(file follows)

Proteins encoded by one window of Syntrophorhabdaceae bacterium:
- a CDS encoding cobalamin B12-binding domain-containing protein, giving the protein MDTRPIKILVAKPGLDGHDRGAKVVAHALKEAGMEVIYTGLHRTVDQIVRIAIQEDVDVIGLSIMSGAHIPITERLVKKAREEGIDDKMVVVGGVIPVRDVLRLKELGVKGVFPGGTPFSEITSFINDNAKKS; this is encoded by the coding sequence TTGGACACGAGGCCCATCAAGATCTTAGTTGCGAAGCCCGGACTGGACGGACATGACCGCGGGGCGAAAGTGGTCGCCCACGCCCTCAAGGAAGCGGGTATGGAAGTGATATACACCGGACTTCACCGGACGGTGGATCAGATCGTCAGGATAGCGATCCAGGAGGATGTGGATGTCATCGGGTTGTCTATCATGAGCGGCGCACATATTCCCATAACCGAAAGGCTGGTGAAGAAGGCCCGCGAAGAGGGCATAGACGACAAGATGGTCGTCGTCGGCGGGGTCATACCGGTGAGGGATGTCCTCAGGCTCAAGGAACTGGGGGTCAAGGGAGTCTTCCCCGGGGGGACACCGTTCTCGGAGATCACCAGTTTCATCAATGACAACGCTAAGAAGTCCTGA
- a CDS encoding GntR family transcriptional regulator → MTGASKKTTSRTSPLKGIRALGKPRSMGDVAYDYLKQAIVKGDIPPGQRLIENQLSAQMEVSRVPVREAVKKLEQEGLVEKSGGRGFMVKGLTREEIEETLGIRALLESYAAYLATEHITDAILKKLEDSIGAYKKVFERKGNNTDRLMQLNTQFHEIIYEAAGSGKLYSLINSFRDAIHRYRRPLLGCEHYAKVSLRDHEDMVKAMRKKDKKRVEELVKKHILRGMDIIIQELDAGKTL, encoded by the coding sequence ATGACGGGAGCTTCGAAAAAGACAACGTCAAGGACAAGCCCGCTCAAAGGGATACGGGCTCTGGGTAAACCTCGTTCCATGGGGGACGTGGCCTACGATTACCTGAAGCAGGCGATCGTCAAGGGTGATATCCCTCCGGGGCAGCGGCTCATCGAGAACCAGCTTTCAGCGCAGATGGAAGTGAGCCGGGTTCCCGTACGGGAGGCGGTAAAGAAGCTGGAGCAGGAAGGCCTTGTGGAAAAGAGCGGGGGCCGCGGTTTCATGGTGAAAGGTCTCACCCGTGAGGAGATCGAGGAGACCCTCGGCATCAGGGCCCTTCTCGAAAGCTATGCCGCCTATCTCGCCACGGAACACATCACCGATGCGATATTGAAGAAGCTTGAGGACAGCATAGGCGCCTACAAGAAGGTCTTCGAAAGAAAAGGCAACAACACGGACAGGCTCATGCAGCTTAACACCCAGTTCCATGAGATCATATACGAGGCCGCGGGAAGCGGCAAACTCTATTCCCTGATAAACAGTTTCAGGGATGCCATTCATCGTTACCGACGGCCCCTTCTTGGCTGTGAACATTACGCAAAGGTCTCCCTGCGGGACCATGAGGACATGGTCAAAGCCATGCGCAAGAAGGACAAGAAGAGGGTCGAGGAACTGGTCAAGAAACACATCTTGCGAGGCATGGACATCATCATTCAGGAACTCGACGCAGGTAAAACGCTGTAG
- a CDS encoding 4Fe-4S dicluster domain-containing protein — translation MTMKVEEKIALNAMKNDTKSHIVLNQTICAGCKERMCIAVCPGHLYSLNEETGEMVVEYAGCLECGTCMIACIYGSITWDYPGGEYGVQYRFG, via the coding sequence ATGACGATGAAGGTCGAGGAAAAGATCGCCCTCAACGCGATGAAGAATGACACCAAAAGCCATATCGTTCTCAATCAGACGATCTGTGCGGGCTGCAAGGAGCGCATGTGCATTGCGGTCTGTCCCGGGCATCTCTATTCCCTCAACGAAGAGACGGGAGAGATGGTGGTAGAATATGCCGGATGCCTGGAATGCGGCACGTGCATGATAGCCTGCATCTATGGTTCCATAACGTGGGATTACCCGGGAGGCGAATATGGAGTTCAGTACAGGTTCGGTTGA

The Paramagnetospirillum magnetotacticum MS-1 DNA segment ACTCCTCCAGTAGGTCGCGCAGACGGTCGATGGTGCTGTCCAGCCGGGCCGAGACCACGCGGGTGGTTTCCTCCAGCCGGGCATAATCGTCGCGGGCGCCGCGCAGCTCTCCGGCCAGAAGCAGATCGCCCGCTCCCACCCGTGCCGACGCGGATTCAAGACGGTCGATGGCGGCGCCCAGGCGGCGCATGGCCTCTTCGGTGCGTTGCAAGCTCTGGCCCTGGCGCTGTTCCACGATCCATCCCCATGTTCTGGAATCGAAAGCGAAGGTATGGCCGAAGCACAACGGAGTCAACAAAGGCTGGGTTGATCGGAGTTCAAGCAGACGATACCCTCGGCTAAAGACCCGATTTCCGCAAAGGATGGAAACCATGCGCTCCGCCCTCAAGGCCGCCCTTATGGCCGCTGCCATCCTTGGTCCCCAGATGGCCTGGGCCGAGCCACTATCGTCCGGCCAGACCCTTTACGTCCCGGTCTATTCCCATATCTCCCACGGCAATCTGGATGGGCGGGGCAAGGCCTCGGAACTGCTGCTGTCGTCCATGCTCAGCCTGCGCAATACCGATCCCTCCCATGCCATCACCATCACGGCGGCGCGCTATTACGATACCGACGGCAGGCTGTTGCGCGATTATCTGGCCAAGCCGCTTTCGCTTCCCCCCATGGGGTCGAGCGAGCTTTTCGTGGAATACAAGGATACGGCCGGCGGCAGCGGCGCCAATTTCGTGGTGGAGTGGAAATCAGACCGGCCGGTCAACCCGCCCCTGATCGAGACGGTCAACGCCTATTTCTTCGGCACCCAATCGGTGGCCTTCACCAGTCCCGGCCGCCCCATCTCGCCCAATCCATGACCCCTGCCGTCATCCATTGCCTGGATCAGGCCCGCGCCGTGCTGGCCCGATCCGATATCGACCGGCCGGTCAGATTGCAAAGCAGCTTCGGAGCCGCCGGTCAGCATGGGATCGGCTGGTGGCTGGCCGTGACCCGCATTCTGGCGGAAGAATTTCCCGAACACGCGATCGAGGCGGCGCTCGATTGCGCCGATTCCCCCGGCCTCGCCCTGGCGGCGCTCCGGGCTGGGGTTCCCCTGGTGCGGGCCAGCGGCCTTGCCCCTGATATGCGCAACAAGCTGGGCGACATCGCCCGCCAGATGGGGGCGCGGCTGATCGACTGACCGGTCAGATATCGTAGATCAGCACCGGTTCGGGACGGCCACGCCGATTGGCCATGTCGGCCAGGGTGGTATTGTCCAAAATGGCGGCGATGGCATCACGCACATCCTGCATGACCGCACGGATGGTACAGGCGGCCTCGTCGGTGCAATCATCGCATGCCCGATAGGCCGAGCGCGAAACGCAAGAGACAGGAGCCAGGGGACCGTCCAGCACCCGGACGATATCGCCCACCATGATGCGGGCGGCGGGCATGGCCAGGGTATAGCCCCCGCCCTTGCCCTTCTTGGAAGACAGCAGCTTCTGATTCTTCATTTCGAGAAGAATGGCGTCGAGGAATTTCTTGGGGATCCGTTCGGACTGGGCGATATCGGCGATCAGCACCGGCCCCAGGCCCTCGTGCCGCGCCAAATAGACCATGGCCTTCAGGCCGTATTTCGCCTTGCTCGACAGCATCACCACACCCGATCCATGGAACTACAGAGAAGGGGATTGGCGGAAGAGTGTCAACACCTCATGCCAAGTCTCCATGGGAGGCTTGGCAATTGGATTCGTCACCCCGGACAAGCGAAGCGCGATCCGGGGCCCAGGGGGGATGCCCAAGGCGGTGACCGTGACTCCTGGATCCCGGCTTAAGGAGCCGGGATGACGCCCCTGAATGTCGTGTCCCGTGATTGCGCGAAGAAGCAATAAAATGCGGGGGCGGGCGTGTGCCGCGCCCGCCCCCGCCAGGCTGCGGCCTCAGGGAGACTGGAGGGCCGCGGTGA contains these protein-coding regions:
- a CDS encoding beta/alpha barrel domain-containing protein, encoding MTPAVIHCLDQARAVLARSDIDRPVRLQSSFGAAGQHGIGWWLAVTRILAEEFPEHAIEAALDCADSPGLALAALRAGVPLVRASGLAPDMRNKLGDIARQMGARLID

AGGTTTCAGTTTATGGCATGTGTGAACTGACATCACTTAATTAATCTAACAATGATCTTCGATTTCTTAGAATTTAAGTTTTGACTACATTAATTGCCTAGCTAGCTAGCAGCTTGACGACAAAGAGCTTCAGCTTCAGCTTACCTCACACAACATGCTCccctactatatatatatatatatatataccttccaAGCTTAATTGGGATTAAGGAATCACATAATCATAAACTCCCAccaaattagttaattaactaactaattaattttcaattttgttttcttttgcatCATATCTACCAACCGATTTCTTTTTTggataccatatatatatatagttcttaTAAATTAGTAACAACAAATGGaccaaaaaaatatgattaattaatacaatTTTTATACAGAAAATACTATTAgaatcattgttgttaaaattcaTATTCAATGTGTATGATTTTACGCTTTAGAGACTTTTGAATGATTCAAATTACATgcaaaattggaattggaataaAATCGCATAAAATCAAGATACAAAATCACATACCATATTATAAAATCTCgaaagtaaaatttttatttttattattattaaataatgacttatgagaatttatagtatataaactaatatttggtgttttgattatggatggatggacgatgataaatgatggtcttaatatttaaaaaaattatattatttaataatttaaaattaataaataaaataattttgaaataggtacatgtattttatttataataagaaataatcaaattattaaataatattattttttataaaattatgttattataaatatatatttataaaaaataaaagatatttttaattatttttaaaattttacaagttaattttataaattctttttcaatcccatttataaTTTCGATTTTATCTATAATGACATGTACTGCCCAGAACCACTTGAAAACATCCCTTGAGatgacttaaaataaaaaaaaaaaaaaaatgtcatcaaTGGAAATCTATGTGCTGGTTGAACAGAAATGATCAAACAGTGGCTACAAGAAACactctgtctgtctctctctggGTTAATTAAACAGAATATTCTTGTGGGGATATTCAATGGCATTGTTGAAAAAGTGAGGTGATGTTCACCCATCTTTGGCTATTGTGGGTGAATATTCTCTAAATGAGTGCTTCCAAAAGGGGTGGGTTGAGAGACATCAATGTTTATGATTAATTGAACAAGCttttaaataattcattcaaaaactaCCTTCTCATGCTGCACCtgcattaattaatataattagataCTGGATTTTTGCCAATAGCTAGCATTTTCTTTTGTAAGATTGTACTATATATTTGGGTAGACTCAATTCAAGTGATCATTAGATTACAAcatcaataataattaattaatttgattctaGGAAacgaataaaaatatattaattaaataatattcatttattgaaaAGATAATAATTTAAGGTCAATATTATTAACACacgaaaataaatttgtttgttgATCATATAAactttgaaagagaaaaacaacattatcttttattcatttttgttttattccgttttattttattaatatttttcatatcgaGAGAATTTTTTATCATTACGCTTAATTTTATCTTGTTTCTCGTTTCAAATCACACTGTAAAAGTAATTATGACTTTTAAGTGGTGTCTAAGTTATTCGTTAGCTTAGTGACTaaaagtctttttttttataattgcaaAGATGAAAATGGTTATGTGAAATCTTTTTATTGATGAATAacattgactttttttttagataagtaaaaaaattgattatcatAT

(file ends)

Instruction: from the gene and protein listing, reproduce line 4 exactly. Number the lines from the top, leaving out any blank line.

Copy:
- a CDS encoding 4Fe-4S dicluster domain-containing protein — translation MTMKVEEKIALNAMKNDTKSHIVLNQTICAGCKERMCIAVCPGHLYSLNEETGEMVVEYAGCLECGTCMIACIYGSITWDYPGGEYGVQYRFG, via the coding sequence ATGACGATGAAGGTCGAGGAAAAGATCGCCCTCAACGCGATGAAGAATGACACCAAAAGCCATATCGTTCTCAATCAGACGATCTGTGCGGGCTGCAAGGAGCGCATGTGCATTGCGGTCTGTCCCGGGCATCTCTATTCCCTCAACGAAGAGACGGGAGAGATGGTGGTAGAATATGCCGGATGCCTGGAATGCGGCACGTGCATGATAGCCTGCATCTATGGTTCCATAACGTGGGATTACCCGGGAGGCGAATATGGAGTTCAGTACAGGTTCGGTTGA